Some African Americans expressed disappointment with Gomillion’s choices. A gradualist with a long history of civil rights activity, Gomillion hoped that, by balancing African American candidates with experienced white incumbents, he could ease the transition from segregated to integrated political power. As he told reporters, he hoped that his slate, if successful, would “encourage whites elsewhere to be willing to appoint or elect qualified Negroes, even in places where Negroes were less numerous than in Macon County.” Paul Puryear, a young political scientist at Tuskegee Institute, formed a rival organization, the Non-Partisan Voters League of Macon County, and distributed an opposing slate of candidates. Puryear’s list included only African American candidates and a platform with specifi c plans for improving black communities across the county. Where Gomillion hoped that his moderate, interracial slate might provide a gradual transition to desegregated government, Puryear argued that gradualism failed to address the inequalities that plagued the black community—the strategy treated black voters like a “‘child-race’ unable to cope with the complexities of modern life.”
Gomillion’s strategy worked. In Macon County, two black candidates supported by the Democratic Club won seats in the county commission, another won the race for justice of the peace, and Gomillion won an uncontested seat on the board of education. The three white candidates backed by Gomillion’s club took county positions as well. In the city elections, eight black citizens qualifi ed to run for five seats on the Tuskegee city council (all of which were held by white incumbents). Th e club supported one white incumbent and two black challengers, Kenneth L. Buford and Stanley Smith. In city races Gomillion understood the need for white votes if his candidates were to be elected, and he used Puryear’s challenge to win over white moderates. He warned the electorate, “If white citizens do not cooperate…in the election of Reverend Buford and Dr. Smith…white officials and white citizens might as well expect…the beginning of an all-out eff ort to take over the government of the city and the county, in which Negroes are now willing to share.” On September 15, Smith and Buford managed to attract a number of white voters, and both took seats on the council.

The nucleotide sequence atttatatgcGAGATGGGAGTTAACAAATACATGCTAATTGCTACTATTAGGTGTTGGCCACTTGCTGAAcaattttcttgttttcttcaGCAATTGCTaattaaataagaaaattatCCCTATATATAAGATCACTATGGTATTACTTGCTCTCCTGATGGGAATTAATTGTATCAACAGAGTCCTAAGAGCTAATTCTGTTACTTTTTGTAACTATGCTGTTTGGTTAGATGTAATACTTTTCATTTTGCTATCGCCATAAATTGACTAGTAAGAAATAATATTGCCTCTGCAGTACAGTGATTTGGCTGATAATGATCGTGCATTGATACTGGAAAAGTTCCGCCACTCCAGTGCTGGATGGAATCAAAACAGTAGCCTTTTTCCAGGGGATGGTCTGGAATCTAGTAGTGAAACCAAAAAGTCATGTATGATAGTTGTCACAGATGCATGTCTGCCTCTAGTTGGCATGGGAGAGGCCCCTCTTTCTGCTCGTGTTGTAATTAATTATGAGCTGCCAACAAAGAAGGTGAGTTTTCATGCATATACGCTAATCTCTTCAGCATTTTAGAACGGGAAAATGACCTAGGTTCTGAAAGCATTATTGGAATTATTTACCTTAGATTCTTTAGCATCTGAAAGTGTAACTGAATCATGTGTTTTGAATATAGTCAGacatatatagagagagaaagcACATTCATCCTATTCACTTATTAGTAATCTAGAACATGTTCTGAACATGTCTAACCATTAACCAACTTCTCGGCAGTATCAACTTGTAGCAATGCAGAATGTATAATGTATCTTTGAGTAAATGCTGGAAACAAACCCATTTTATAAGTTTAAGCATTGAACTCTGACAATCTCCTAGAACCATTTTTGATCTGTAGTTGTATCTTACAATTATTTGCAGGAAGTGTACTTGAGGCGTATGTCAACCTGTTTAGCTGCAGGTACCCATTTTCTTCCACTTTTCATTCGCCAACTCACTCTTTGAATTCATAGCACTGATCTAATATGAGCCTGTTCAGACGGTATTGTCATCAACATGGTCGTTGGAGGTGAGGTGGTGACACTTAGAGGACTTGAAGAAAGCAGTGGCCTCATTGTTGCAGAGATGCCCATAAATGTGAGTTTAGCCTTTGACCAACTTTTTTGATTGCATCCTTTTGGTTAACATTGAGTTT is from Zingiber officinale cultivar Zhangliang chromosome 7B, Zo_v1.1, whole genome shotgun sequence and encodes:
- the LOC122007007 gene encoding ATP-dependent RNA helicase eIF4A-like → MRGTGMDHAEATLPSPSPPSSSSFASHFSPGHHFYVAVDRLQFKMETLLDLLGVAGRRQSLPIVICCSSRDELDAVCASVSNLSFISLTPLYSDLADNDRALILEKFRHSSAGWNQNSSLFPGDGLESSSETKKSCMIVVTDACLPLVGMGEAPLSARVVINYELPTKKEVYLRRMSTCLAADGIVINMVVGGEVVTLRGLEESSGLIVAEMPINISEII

The results of the 1964 Tuskegee elections were nothing short of remarkable. Thanks to the leadership of Gomillion and the Democratic Club, the city and county had interracial government for the first time since Reconstruction. The incoming mayor, a white politician named Charles Keever, stated that the election provided an “opportunity to establish with certainty that Southern civic government can function with the good of all its people in mind.” The new council seconded the sentiment, promising to “work for a community composed of citizens whose hearts are united in brotherly love.” Tuskegee officials began appointing black residents to a number of positions in the city government, a clear symbol of new directions in Macon County.
Yet the election of African Americans failed to address all of the inequalities left by decades of discrimination and segregation, a fact highlighted by Paul Puryear in the wake of the election. The young leader told a reporter that “everybody has been so busy obtaining the right to vote that we’ve all neglected to notice that time and again the drive for freedom has resulted in… a narrow leadership that presumes to speak for the mass of Negroes.” He explicitly criticized Gomillion in language similar to that used by SNCC members to describe the leadership of Martin Luther King Jr. and the SCLC, saying that the Tuskegee activist’s leadership was “sterile and limited in its approach.” For Puryear, the election had ratified a strategy that traded true social and economic reform for limited political compromises. Th e results in Tuskegee may have allowed African Americans to access local power, but without an approach seeking to address the real needs of the black community, such a minor victory would prove fruitless. Puryear’s caveats proved prescient as young civil rights activists in SNCC and across the South began to address the numerous legacies of segregation in the South.